Washington: Hybrid spintronic computer chips are now one step closer to reality.
Researchers have developed the first electronic circuit to merge traditional inorganic semiconductors with organic "spintronics".
"Spintronics" are devices that utilize the spin of electrons to read, write and manipulate data.
Ezekiel Johnston-Halperin, assistant professor of physics, and his team combined an inorganic semiconductor with a unique plastic material that is under development in colleague Arthur J. Epstein``s lab at Ohio State University.
Johnston-Halperin, Epstein, and their colleagues have incorporated the plastic device into a traditional circuit based on gallium arsenide.
The researchers have described how they transmitted a spin-polarized electrical current from the plastic material, through the gallium arsenide, and into a light-emitting diode (LED) as proof that the organic and inorganic parts were working together.
"Hybrid structures promise functionality that no other materials, neither organic nor inorganic, can currently achieve alone," said Johnston-Halperin.
"We``ve opened the door to linking this exciting new material to traditional electronic devices with transistor and logic functionality. In the longer term this work promises new, chemically based functionality for spintronic devices," added Johnston-Halperin.
Normal electronics encode computer data based on a binary code of ones and zeros, depending on whether an electron is present or not within the material. But researchers have long known that electrons can be polarized to orient in particular directions, like a bar magnet. They refer to this orientation as spin -- either "spin up" or "spin down" -- and this approach, dubbed spintronics, has been applied to memory-based technologies for modern computing.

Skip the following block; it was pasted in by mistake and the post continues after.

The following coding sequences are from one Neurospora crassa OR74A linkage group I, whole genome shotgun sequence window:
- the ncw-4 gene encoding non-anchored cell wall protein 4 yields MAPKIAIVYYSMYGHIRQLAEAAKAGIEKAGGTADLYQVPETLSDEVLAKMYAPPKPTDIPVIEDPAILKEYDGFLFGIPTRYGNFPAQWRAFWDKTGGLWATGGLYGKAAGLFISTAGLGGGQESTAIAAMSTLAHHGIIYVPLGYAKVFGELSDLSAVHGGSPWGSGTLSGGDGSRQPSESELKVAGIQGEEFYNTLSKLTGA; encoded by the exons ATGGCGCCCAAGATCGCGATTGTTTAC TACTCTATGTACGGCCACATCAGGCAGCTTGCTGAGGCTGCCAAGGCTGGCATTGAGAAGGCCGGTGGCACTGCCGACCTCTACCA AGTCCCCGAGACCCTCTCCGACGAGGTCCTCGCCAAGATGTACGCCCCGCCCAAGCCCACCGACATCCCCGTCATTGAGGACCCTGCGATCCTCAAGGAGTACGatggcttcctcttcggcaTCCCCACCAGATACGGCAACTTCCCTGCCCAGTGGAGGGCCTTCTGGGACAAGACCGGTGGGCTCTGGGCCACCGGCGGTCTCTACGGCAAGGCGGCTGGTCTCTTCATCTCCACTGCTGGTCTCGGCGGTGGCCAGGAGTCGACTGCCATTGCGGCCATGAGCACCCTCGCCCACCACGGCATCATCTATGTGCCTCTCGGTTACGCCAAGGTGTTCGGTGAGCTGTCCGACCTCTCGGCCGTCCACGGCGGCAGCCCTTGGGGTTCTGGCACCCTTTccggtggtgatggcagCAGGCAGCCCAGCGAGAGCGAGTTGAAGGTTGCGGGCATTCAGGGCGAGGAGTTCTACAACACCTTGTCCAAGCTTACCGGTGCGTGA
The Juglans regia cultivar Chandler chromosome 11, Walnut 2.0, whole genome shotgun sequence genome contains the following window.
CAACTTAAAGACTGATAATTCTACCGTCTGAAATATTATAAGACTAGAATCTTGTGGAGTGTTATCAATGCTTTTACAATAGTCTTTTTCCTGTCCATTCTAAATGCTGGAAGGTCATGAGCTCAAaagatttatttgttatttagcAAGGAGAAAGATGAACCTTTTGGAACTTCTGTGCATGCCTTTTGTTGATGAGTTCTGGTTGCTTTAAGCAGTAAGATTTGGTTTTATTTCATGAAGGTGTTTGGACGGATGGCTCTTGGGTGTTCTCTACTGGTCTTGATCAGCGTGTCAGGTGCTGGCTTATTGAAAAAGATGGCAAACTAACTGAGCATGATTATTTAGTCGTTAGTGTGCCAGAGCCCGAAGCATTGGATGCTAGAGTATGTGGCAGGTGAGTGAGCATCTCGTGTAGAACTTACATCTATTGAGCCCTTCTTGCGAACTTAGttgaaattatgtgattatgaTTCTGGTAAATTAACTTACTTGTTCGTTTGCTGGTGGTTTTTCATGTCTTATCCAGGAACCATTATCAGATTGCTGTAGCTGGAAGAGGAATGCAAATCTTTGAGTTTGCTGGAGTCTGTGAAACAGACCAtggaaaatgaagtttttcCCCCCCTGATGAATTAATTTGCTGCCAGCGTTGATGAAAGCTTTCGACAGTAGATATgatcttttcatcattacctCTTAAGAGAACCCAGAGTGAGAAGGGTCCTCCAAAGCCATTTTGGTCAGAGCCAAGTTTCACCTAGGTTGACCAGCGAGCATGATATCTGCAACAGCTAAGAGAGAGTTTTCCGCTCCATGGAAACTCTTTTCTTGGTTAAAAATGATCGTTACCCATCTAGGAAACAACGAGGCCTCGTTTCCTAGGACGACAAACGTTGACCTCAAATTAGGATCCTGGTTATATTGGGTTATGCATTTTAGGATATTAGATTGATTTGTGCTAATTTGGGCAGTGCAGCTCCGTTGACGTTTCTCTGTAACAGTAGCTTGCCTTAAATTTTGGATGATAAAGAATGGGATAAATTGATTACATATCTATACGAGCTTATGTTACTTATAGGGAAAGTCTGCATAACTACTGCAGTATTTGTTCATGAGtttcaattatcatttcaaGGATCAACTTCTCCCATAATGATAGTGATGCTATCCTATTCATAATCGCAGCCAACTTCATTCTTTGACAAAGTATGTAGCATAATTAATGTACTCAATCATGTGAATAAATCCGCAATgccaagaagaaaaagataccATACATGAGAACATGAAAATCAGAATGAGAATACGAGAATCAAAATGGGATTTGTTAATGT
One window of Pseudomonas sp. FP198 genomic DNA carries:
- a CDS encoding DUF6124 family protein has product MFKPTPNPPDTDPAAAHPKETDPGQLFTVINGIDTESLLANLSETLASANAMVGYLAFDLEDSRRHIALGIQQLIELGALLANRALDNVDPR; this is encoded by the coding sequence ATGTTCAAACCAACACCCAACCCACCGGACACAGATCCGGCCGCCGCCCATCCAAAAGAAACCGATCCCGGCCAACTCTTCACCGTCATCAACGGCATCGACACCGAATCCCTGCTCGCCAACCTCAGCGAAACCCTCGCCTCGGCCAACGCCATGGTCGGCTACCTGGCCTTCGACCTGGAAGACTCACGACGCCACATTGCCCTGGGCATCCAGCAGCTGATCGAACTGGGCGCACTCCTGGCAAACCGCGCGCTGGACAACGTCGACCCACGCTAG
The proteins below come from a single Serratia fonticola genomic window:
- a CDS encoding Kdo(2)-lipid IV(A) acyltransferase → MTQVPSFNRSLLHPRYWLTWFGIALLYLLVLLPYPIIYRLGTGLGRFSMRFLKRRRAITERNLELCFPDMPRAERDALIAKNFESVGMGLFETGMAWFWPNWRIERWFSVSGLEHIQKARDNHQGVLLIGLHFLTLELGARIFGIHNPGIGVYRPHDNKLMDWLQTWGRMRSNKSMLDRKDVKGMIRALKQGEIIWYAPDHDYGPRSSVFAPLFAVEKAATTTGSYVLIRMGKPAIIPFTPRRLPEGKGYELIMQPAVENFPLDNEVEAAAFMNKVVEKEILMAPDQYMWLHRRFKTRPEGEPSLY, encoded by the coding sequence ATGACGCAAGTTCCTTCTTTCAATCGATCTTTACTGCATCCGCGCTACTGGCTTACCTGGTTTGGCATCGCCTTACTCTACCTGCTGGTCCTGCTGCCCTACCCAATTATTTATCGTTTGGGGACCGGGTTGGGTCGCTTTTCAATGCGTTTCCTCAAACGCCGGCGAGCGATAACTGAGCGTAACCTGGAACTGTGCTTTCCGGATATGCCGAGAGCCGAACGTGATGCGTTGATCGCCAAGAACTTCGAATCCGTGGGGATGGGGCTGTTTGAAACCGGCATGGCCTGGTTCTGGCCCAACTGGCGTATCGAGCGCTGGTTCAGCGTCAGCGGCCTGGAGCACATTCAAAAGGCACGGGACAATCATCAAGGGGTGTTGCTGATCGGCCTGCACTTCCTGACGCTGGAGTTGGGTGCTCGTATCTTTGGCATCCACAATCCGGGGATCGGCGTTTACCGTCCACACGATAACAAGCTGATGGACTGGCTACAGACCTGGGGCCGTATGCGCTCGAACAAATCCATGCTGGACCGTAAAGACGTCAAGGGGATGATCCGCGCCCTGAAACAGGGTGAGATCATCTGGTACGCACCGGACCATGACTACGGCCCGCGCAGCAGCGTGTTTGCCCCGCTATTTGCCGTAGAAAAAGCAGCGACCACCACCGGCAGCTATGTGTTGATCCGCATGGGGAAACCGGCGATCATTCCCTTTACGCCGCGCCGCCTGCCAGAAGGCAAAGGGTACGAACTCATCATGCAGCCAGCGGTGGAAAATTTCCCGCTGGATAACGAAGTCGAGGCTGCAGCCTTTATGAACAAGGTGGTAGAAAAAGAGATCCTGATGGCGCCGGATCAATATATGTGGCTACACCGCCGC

Spintronic logic would theoretically require much less power, and produce much less heat, than current electronics, while enabling computers to turn on instantly without "booting up."
Hybrid and organic devices further promise computers that are lighter and more flexible, much as organic LEDs are now replacing inorganic LEDs in the production of flexible displays.
A spintronic semiconductor must be magnetic, so that the spin of electrons can be flipped for data storage and manipulation. Few typical semiconductors - that is, inorganic semiconductors - are magnetic. Of those that are, all require extreme cold, with operating temperatures below -150 degrees Fahrenheit or -100 degrees Celsius. That``s colder than the coldest outdoor temperature ever recorded in Antarctica.
"In order to build a practical spintronic device, you need a material that is both semiconducting and magnetic at room temperature. To my knowledge, Art``s organic materials are the only ones that do that," said Johnston-Halperin.
The research is detailed in the journal Physical Review Letters.
First Published: Thursday, April 14, 2011, 14:02